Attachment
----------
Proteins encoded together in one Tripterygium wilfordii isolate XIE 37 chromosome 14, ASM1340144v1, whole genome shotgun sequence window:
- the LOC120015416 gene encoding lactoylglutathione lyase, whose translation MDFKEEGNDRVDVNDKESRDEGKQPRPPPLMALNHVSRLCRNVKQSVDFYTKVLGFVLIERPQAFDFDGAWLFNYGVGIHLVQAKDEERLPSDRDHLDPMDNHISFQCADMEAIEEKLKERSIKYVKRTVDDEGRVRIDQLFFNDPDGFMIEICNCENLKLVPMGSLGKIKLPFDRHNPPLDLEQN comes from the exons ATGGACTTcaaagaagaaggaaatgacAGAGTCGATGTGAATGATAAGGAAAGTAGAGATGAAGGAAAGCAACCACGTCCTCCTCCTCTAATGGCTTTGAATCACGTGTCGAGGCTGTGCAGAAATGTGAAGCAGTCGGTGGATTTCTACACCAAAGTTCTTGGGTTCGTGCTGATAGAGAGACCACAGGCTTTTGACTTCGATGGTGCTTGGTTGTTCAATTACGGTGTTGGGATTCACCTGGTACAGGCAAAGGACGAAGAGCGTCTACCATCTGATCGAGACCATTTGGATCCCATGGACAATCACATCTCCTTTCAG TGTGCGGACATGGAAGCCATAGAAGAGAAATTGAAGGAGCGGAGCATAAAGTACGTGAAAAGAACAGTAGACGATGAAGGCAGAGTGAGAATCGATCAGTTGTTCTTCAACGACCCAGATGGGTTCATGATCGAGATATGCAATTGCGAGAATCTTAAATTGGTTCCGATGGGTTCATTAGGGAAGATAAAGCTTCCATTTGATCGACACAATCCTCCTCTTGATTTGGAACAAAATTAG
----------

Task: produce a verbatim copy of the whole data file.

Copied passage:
Proteins encoded together in one Tripterygium wilfordii isolate XIE 37 chromosome 14, ASM1340144v1, whole genome shotgun sequence window:
- the LOC120015416 gene encoding lactoylglutathione lyase, whose translation MDFKEEGNDRVDVNDKESRDEGKQPRPPPLMALNHVSRLCRNVKQSVDFYTKVLGFVLIERPQAFDFDGAWLFNYGVGIHLVQAKDEERLPSDRDHLDPMDNHISFQCADMEAIEEKLKERSIKYVKRTVDDEGRVRIDQLFFNDPDGFMIEICNCENLKLVPMGSLGKIKLPFDRHNPPLDLEQN comes from the exons ATGGACTTcaaagaagaaggaaatgacAGAGTCGATGTGAATGATAAGGAAAGTAGAGATGAAGGAAAGCAACCACGTCCTCCTCCTCTAATGGCTTTGAATCACGTGTCGAGGCTGTGCAGAAATGTGAAGCAGTCGGTGGATTTCTACACCAAAGTTCTTGGGTTCGTGCTGATAGAGAGACCACAGGCTTTTGACTTCGATGGTGCTTGGTTGTTCAATTACGGTGTTGGGATTCACCTGGTACAGGCAAAGGACGAAGAGCGTCTACCATCTGATCGAGACCATTTGGATCCCATGGACAATCACATCTCCTTTCAG TGTGCGGACATGGAAGCCATAGAAGAGAAATTGAAGGAGCGGAGCATAAAGTACGTGAAAAGAACAGTAGACGATGAAGGCAGAGTGAGAATCGATCAGTTGTTCTTCAACGACCCAGATGGGTTCATGATCGAGATATGCAATTGCGAGAATCTTAAATTGGTTCCGATGGGTTCATTAGGGAAGATAAAGCTTCCATTTGATCGACACAATCCTCCTCTTGATTTGGAACAAAATTAG